BEIJING // A shadowy Chinese group said Wednesday it planned to award a rival version of the Nobel Peace Prize as Beijing ramps up efforts to discredit the Nobel’s choice of jailed dissident Liu Xiaobo.
The "Confucius Peace Prize" will be awarded on Thursday to former Taiwan vice president Lien Chan, one of its organisers, Tan Changliu, said.
Tan declined to give details about who was behind the award but denied that his group had any link with China's government.
However, the prize will be awarded just one day before the Nobel Peace Prize ceremony in Oslo to honour Liu and comes as China has stepped up already fierce criticism of the Nobel Committee.
Deeply embarrassed that the committee honoured a man opposed to its one-party rule, Beijing has placed Liu's wife Liu Xia under house arrest, warned other countries not to attend the ceremony and said ties with Norway would suffer.
On Tuesday, a Chinese government spokeswoman referred to members of the committee as "clowns" and said most of the world opposed Liu's award -- a claim rejected by the committee.
Tan said the Confucius Peace Prize features a cash award of 100,000 yuan ($15,000).
There was so far no indication Lien would come to receive the prize, he said.
"We have contacted Lien Chan but as of now we have no news on whether he would come himself," he said.
Lien, who also is honorary chairman of Taiwan's ruling Kuomintang party, has served as an unofficial interlocutor between Beijing and Taipei in the absence of official ties.
The two sides split after a civil war won by Mao Zedong's Communists in 1949 but relations have dramatically improved in recent years.
Tan declined to give further information. The award was announced on a Chinese Buddhist website.
It said other candidates included South African democracy icon and Nobel peace laureate Nelson Mandela, software tycoon Bill Gates and the Panchen Lama, the second-highest ranking figure in Tibetan Buddhism.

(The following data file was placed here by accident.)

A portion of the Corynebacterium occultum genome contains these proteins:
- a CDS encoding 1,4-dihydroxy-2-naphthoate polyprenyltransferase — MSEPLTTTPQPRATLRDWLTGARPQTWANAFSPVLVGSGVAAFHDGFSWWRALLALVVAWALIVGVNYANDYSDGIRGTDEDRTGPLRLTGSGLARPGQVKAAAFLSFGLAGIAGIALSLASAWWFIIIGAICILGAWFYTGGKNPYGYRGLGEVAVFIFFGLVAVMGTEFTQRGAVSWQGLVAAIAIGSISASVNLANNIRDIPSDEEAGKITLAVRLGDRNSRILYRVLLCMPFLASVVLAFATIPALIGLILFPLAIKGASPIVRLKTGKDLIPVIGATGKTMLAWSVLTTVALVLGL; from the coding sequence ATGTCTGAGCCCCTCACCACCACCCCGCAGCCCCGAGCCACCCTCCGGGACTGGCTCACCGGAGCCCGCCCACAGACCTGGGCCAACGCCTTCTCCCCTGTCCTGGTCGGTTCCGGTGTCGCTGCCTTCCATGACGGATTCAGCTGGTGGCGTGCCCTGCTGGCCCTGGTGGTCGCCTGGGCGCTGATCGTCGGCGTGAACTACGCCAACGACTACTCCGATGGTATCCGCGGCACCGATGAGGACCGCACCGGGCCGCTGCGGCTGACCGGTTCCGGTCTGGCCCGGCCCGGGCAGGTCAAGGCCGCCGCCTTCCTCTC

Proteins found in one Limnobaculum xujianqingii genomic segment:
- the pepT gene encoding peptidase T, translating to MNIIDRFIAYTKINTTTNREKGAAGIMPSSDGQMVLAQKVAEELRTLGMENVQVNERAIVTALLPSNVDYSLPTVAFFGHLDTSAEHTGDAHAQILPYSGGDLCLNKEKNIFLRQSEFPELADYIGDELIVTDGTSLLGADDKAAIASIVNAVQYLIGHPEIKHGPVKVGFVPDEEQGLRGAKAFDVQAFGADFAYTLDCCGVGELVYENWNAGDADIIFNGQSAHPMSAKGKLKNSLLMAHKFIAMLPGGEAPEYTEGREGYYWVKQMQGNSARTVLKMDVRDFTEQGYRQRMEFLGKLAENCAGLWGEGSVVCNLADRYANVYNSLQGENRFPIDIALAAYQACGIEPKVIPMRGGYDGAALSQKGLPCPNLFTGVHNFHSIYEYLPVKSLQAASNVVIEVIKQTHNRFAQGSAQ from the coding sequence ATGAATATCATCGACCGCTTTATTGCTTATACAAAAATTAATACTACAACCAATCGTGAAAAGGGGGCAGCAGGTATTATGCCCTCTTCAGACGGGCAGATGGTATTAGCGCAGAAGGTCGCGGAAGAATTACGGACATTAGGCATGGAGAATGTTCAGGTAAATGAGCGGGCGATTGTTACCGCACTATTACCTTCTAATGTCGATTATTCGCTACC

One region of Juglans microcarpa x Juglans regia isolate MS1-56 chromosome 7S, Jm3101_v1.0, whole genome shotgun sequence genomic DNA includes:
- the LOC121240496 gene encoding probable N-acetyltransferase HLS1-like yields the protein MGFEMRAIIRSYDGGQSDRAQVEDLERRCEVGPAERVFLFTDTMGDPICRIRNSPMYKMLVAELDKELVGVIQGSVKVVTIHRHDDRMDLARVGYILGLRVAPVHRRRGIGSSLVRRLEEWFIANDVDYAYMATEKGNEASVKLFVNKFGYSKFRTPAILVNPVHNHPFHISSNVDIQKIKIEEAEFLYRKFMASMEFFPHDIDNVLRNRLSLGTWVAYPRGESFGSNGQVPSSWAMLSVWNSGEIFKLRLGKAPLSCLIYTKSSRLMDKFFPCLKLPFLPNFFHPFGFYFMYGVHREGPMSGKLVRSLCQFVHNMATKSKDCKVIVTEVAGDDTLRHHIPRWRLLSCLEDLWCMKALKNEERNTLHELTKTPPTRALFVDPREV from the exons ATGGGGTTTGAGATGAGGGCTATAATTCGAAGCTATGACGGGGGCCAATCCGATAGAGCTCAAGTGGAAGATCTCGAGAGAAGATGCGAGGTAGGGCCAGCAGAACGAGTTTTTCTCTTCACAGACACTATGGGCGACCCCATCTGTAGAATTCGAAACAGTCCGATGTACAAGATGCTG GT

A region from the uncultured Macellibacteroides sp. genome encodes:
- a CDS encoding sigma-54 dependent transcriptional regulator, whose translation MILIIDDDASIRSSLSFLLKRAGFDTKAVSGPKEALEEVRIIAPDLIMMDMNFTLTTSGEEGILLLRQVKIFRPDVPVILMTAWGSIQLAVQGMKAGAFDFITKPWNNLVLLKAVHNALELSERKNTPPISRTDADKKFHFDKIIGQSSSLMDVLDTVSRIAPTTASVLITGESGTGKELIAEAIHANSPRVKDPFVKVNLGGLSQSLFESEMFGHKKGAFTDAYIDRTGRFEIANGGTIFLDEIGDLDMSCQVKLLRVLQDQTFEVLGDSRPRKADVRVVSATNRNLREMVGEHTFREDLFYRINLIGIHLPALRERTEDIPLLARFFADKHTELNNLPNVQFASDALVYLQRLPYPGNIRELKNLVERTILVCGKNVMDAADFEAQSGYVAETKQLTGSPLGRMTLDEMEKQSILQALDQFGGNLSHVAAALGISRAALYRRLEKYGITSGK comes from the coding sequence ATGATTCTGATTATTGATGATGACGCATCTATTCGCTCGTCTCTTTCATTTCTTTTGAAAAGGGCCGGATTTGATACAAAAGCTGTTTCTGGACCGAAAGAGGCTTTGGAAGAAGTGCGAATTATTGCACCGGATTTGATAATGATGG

The 20-year-old Panchen Lama -- whose real name is Gyaincain Norbu -- was chosen by Beijing for the post after it rejected a boy selected by the exiled Dalai Lama, whom China vilifies as a separatist seeking Tibetan independence.
That boy has since disappeared into Chinese custody.
Lien's spokesman Ting Yuean-chao said his office had received no word on the prize and would not comment.
Liu, a writer and academic who has boldly fought for human rights and reform of China's one-party political system for more than two decades, was jailed in December 2009 for 11 years on subversion charges.
He was announced as the Nobel winner in October but no one is expected to be on hand to accept the award on his behalf as many of Liu's fellow dissidents and supporters have been warned not to attend or have been physically prevented from leaving China, activists have said.
An AFP photographer on Wednesday saw heavy security at the apartment complex where Liu Xia lives.